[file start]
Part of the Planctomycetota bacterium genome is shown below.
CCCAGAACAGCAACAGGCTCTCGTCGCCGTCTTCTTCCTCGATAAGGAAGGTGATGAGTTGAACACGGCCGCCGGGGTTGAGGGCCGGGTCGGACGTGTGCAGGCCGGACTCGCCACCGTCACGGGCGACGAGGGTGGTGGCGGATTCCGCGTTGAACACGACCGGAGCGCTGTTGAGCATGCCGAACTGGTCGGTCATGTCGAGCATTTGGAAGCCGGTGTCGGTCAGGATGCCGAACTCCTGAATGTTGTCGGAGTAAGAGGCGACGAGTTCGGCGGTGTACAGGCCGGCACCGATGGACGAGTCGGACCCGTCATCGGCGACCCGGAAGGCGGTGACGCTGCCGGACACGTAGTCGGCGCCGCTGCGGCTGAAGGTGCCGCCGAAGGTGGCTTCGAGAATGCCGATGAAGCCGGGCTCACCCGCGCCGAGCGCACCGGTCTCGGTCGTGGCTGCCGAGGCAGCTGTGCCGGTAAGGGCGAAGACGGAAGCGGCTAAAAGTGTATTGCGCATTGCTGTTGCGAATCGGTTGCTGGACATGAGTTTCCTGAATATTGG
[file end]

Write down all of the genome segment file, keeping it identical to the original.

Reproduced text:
Part of the Planctomycetota bacterium genome is shown below.
CCCAGAACAGCAACAGGCTCTCGTCGCCGTCTTCTTCCTCGATAAGGAAGGTGATGAGTTGAACACGGCCGCCGGGGTTGAGGGCCGGGTCGGACGTGTGCAGGCCGGACTCGCCACCGTCACGGGCGACGAGGGTGGTGGCGGATTCCGCGTTGAACACGACCGGAGCGCTGTTGAGCATGCCGAACTGGTCGGTCATGTCGAGCATTTGGAAGCCGGTGTCGGTCAGGATGCCGAACTCCTGAATGTTGTCGGAGTAAGAGGCGACGAGTTCGGCGGTGTACAGGCCGGCACCGATGGACGAGTCGGACCCGTCATCGGCGACCCGGAAGGCGGTGACGCTGCCGGACACGTAGTCGGCGCCGCTGCGGCTGAAGGTGCCGCCGAAGGTGGCTTCGAGAATGCCGATGAAGCCGGGCTCACCCGCGCCGAGCGCACCGGTCTCGGTCGTGGCTGCCGAGGCAGCTGTGCCGGTAAGGGCGAAGACGGAAGCGGCTAAAAGTGTATTGCGCATTGCTGTTGCGAATCGGTTGCTGGACATGAGTTTCCTGAATATTGG